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The Southern Railway was formed in 1923, and comprised the South Eastern & Chatham Railway (SECR), the London, Brighton & South Coast Railway (LBSC), the London & South Western Railway (LSWR), plus the Isle of Wight Railways and a few minor companies. The main companies' works for wagon building were at Ashford (SECR), Lancing, near Worthing (LBSC) and Eastleigh (LSWR). Each had their entrenched way of doing things, leading to minor variations in batches of wagons of the same type built at more than one works. In later years, the LBSC works at Lancing tended to concentrate on carriage building, although in British Railways' time, "Sturgeon" ballast wagons were built there.
NOTE: pre-Grouping (LBSC,LSWR & SECR) wagon kits are on a separate page, here…

C6 SR 12ton 8 Plank Open Wagon Kit

SR 12ton open

A numerous type, our kit is for the 9' wheelbase unfitted design (D1379), with "Freighter" double-sided brakes. These were also used as engineers wagons – many were converted to carry cable drums for electrification work between 1950-70. However, after an accident in which an unfastened top door struck a passenger train, their use for spoil was banned.
NOTE: the kit represents an Ashford-built wagon. This works (unlike Eastleigh) did not bevel the top edge of the body sheeting (planks). When built and painted, the body sides were fairly smooth, with little evidence of plank edges until shrinkage took place.
See C96 below for 10ft. wheelbase version.

C7 SR 25ton Brake Van Kit

SR 25 ton brake van SR 25ton brake van

Above : LH ducket/equal plank type (SR early livery) ¦ RH ducket/unequal planks (BR Dept. livery)

Built between 1928 and 1948, some were still in use in the late '90s. The kit allows the construction of one of several body types: equal or unequal planked, left or right handed duckets.
Optional sandboxes. Kits produced from May 2010 have a single window on the end of the cabin for the "as-built" vans. Extra window frames for the SR/BR modifications are included.
See C95 below for 15 ton version.

C50 SR 5 plank Open (D1380) Wagon Kit

SR 10ton open

Built in 1930-31, these wagons used underframe parts from LSWR wagons and were known as "Rebuild Type 1" (D1380). There were 900 of these wagons built, 17' 6" over headstocks with a 9' 0" wheelbase. The kit has LSWR-style buffer bodies, plus axleboxes and doorsprings of the type used on these wagons.
A later version with similar bodywork had a 10' wheelbase, some of this type were built as BR D1/34
See also C107 below.

C55 SR 40ton Ballast Hopper Wagon Kit

SR 40 ton hopper SR 40 ton hopper

Built in 1928, this design was based on the LSWR hoppers and continued through two other SR versions to the BR Walrus & Sealion/Seacow. The bogies in the kit are one-piece frames and stretcher, with separate axleboxes. This early type had single door controls rather than the double-ended style found on all the later variations.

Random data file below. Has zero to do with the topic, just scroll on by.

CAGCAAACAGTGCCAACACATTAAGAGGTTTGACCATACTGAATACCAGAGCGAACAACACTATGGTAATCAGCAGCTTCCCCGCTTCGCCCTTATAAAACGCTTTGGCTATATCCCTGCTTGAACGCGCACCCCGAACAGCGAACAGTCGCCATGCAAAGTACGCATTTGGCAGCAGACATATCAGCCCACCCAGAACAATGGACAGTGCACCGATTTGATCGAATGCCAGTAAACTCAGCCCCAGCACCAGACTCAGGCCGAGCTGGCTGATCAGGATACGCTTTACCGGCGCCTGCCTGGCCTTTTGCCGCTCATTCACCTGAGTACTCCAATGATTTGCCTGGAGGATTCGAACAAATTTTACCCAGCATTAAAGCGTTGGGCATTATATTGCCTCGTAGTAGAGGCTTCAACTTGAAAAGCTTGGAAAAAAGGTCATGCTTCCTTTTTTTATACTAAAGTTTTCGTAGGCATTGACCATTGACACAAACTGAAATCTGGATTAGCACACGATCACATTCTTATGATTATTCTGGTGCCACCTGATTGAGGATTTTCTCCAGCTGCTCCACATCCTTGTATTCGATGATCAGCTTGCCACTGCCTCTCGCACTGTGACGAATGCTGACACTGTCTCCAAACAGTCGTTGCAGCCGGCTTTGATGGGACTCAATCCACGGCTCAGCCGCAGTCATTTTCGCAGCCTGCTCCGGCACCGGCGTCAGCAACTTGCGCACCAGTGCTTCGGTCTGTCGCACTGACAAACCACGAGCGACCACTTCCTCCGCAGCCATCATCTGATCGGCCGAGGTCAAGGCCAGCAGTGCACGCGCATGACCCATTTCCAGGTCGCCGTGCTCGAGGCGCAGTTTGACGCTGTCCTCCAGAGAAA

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Due to the wagons' tendency to sag in the middle, the full length centre door could become extremely difficult to operate, as the operating rod had a centre bearing which got tight when the hopper sagged.
Five of these and one of the later batches went to Northern Ireland, and one is now preserved by the RPSI. They were used during relaying of the NIR Bleach Green - Antrim line in 2000, although the above-mentioned door problem caused some difficulty.

Photos of a surviving wagon on the Wensleydale Railway at Leeming Bar…

C59 SR 13ton 8 plank Mineral Wagon Kit

SR 8 plank wagon

100 of these were built between 1945 and 1946. They were SR Diagram 1390. Another 1,850 were built for the LNER (their D192).
NOTE: kits supplied via model shops usually have a non-bottom door floor.

C67 SR 40ton Ballast Hopper Wagon Kit

SR 40 ton hopper

This is the third type with cast "AAR" bogies built in 1947. The slope of the hoppers had become steeper, apparently because the stone being quarried at Meldon did not "flow" as well as that being used when the 1928 hoppers were built. The BR Walrus (Kit C65) which followed was very similar, although these had GWR-style plate bogies which were somewhat less reliable.

C95 SR 15ton Brake Van Kit (D1581)

SR 15 ton brake vans

Fifty of these vans were built in 1934 for use on lightly-laid branch lines, and some spent their entire life on the same line. They had shallower solebars than the 25 ton vans (as this was where the scrap "ballast" was located), and RCH-style axleboxes. Two were cut down for use on the Canterbury & Whitstable line (perhaps used with the LSWR "grain" wagons mentioned under C79 above). Two more were sent to the Isle of Wight, where one remained in use until about 2000. Several others were early transfers to engineering use – with a large toolbox on one platform. One of these, DS455, was still to be seen in the Salisbury area about 1990.